Risking Vulnerability

After reading Adrienne Rich’s poem Diving into the Wreck I was  immediately drawn to the vulnerability of diving into an ocean. My skin tingles as I recall diving in the Caribbean surrounded by the tepid water and sinking into the depths.  Similarly, I ran into a shipwreck and was surrounded by murky obscurity with the unknown staring back at me. When someone is diving into darkness all things seem equal. No one is stronger or weaker than the other person.  In the fourth stanza, the narrator says:  

First, the air is blue, and then 

it is bluer and then green and then 

black I am blacking out 

The ocean is an abyss where one can feel universally free and escape the oppression that they are receiving from the world above. As one sinks lower and lower the weight of oppression is lifted. All souls are equal.  Rich uses darkness as a spiritually uplifting message versus how the Bible refers to it as death. The narrator is no longer afraid of being alone in an underworld and believes the domain of darkness creates equality. 

In the sixth stanza, the narrator says 

I came to explore the wreck. 

The words are purposes. 

The words are maps. 

I came to see the damage that was done.  

The narrator “came to explore the wreck” which perhaps is a metaphor for human suffering. Shipwrecks usually contain human suffering and as a diver explores this suffering it is the words and the maps that reveal the sadness. The wreck is left to be remembered and available to be revisited again.

 

3 thoughts on “Risking Vulnerability”

  1. First off, I love how you talk about darkness as being freeing. The deeper the speaker dives into the ocean, the more weight is taken off their shoulders. It creates such an interesting paradox because usually the deeper you go underwater, the higher the pressure becomes. Perhaps to answer the “so what?” question, you could talk about how this paradox reveals the severity of the oppression found above the surface. That in order for the speaker to feel free, they must dive deeper – despite the increasing physical pressure of water. That only in darkness do they feel equal.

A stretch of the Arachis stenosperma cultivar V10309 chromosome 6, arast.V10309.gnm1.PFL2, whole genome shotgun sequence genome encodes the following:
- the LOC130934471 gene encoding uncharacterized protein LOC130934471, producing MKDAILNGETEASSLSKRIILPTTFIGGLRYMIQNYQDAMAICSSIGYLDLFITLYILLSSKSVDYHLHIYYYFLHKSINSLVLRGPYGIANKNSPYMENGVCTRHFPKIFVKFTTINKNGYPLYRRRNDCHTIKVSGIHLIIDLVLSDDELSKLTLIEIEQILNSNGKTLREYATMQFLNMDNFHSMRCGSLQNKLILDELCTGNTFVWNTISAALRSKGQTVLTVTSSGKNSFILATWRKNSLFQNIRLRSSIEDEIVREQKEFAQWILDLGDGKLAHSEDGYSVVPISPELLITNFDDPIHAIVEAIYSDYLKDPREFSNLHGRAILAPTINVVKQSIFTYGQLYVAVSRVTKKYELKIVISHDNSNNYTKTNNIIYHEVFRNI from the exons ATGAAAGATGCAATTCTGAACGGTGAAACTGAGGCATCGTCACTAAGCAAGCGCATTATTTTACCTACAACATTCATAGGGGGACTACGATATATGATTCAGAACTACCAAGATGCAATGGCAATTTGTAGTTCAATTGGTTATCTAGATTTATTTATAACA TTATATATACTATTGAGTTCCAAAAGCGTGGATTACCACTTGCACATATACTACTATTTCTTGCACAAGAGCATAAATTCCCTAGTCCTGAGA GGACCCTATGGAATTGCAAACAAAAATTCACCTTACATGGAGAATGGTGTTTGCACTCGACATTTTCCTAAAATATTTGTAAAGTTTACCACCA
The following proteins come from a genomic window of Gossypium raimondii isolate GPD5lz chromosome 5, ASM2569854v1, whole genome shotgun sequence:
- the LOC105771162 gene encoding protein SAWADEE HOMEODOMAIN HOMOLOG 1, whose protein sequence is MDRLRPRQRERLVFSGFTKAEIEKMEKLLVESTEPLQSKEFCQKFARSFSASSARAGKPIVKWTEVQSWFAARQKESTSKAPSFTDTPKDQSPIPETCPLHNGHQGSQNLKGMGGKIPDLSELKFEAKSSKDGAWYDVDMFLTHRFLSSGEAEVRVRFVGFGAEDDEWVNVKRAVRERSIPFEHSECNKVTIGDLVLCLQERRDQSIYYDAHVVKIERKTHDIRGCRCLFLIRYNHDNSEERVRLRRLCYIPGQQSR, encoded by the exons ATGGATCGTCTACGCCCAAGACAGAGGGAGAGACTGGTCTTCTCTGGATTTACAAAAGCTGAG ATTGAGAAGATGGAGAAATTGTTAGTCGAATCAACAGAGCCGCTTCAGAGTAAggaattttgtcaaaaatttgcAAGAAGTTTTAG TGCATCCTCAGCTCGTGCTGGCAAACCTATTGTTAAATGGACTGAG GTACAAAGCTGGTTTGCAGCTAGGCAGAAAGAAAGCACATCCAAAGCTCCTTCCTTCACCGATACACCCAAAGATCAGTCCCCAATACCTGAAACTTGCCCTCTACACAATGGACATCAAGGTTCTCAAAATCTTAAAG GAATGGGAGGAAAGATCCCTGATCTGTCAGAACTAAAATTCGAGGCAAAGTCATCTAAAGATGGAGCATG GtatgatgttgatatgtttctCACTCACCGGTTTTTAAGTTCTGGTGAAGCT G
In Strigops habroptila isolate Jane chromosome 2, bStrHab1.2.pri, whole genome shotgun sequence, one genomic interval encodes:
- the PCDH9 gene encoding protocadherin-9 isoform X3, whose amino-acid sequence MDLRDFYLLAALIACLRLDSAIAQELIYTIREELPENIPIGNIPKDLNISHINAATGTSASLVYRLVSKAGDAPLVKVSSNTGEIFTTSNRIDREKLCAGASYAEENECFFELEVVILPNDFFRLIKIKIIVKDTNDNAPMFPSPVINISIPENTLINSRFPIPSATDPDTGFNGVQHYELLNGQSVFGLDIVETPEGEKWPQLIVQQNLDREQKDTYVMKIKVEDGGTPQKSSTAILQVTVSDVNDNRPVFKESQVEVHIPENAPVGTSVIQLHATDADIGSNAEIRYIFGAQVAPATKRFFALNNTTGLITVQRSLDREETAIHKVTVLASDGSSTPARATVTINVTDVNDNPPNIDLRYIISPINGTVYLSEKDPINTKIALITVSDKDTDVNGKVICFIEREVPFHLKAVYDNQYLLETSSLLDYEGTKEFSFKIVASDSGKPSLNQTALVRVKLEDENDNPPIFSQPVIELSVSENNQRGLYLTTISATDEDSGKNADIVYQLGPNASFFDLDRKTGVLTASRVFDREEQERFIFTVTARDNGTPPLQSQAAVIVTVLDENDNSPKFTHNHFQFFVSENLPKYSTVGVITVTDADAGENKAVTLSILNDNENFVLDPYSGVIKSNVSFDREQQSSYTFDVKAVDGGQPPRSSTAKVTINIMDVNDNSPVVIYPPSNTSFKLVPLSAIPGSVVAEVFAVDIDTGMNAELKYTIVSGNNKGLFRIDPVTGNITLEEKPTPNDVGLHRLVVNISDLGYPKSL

2. Hi:)
    I really enjoyed reading your rendition of a couple stanzas in Rich’s “Diving into the Wreck”! In particular, I found it interesting that you interpreted the exploration of the wreck itself, as a metaphor to human suffering. Ultimately, this is exemplified when you state, “Rich uses darkness as a spiritually uplifting message versus how the Bible refers to it as death. The narrator is no longer afraid of being alone in an underworld and believes the domain of darkness creates equality.” I, too, examined this poem by Rich and came to the conclusion that “the wreck” was synonymous to the speaker’s past, and how even though this can be painful, (alike to your interpretation of it being a place of suffering), the speaker wanted to utilize such to grow.
    It’s very cool that both of us had similar interpretations of this poem by Adrienne Rich!

  3. Hello!
    I love your analysis of being underwater as an equalizer. I also wrote about “Diving into the Wreck,” and I had a similar interoperation of the wreck as suffering, specifically the suffering of the LGBTQ community that has occurred throughout history. However, I had seen the wreck as something that Rich, or whoever the narrator in the poem is, wants to take with them, but I really like how you talk about the wreck being there as something people can revisit and can be remembered. I think that adds another layer to the poem that I hadn’t seen before.

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